Lily is beginning to reach some understanding about her parents. Before, she was a cowering victim of her father, but now she faces him down and even considers his perspective and feelings. In most ways, she is a better human than he is. When she realizes that he sees her as her mother, she can begin to understand why he treated her so badly. It must have been a terrible blow to his ego to marry his pregnant girlfriend, and then see her leave him, realizing that the community knew, too.
"Daddy" is the name she could never call T. Ray before, but when she screams it, T. Ray recognizes her and sees that he is hurting her, not her mother. When Lily refuses to bend to him and explains that she, too, is leaving him, she does so fully understanding that she has chosen a community of women over her own father. Even T. Ray seems to recognize that she is different, more grown up, and better off in the company of strong women. She is no longer the traumatized victim.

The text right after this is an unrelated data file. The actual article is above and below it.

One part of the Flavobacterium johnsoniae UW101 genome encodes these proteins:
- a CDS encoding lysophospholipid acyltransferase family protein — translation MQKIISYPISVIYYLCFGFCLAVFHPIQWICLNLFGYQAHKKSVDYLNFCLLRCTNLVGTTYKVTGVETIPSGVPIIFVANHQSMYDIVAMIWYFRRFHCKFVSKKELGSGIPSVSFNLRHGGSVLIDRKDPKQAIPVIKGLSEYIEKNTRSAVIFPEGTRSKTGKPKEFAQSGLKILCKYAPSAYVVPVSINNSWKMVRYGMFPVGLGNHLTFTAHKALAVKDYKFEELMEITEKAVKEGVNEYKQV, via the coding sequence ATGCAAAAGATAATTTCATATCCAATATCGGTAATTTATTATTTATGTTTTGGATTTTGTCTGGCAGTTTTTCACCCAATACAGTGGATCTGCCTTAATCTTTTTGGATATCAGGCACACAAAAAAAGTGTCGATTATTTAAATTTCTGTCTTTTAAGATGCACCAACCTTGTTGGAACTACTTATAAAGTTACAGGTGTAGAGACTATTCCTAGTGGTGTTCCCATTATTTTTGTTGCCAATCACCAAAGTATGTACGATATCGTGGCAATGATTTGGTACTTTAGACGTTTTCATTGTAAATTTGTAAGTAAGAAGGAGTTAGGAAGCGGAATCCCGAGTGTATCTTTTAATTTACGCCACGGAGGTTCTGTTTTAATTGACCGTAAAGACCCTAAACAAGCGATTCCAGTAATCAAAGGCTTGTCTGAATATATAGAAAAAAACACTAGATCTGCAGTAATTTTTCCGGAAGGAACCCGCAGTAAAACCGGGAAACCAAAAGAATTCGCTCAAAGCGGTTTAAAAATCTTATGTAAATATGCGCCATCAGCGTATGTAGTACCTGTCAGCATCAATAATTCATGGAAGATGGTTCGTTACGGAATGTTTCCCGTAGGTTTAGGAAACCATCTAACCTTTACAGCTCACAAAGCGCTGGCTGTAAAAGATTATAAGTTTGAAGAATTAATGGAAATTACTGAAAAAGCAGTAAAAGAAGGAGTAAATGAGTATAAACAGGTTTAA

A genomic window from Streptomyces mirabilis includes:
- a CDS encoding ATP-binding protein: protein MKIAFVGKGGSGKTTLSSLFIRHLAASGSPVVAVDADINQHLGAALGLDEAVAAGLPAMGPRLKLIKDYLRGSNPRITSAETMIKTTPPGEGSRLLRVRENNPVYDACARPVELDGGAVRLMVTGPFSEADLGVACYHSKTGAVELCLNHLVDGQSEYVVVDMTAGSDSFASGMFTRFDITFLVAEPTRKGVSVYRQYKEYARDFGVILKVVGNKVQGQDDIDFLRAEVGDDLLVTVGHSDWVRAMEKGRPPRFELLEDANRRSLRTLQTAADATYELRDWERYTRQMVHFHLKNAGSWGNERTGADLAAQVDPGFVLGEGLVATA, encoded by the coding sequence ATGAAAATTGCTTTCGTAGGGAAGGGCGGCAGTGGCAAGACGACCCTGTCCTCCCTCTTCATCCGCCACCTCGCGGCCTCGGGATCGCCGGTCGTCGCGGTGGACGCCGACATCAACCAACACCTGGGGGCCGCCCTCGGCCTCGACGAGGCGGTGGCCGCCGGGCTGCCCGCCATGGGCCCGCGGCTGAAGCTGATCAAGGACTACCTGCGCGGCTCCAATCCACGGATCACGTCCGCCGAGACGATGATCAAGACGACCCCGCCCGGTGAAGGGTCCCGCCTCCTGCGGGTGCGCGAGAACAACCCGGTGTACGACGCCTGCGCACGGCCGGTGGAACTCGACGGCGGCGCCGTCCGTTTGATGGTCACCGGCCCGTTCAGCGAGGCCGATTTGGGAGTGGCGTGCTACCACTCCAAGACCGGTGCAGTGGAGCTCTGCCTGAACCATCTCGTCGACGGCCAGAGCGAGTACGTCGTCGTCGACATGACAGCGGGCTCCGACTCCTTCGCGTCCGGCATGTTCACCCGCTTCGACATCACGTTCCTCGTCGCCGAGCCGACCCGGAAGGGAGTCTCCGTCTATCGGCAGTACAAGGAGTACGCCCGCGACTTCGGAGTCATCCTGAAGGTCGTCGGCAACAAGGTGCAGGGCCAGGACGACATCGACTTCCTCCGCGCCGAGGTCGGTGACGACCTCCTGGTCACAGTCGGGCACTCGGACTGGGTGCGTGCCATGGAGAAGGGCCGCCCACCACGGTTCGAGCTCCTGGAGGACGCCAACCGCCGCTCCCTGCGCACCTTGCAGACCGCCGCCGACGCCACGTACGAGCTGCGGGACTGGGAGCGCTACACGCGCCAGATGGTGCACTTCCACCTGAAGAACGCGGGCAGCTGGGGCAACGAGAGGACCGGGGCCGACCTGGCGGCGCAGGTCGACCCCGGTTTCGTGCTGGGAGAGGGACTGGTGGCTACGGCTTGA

Lily held up her mother as a symbol of what mothers should be like, and yet her mother abandoned her. Now that Lily knows the true story — that her mother was returning for her — she also can let go of the romanticized ideal of her mother. August has explained that her mother was not perfect and she certainly could not have taken care of Lily in her debilitated state, not until she recovered. Before, Lily had romantic pictures in her head of Deborah's brushing her hair and holding her. She had to be able to forgive her mother before August showed her the photo of Deborah feeding Lily. Now she sees that her mother truly loved her, and by forgiving Deborah, Lily can truly appreciate her mother's love. Lily's cleaning of the honey house is symbolic of throwing out all the old ideas and replacing them with what is true, honest, and strong.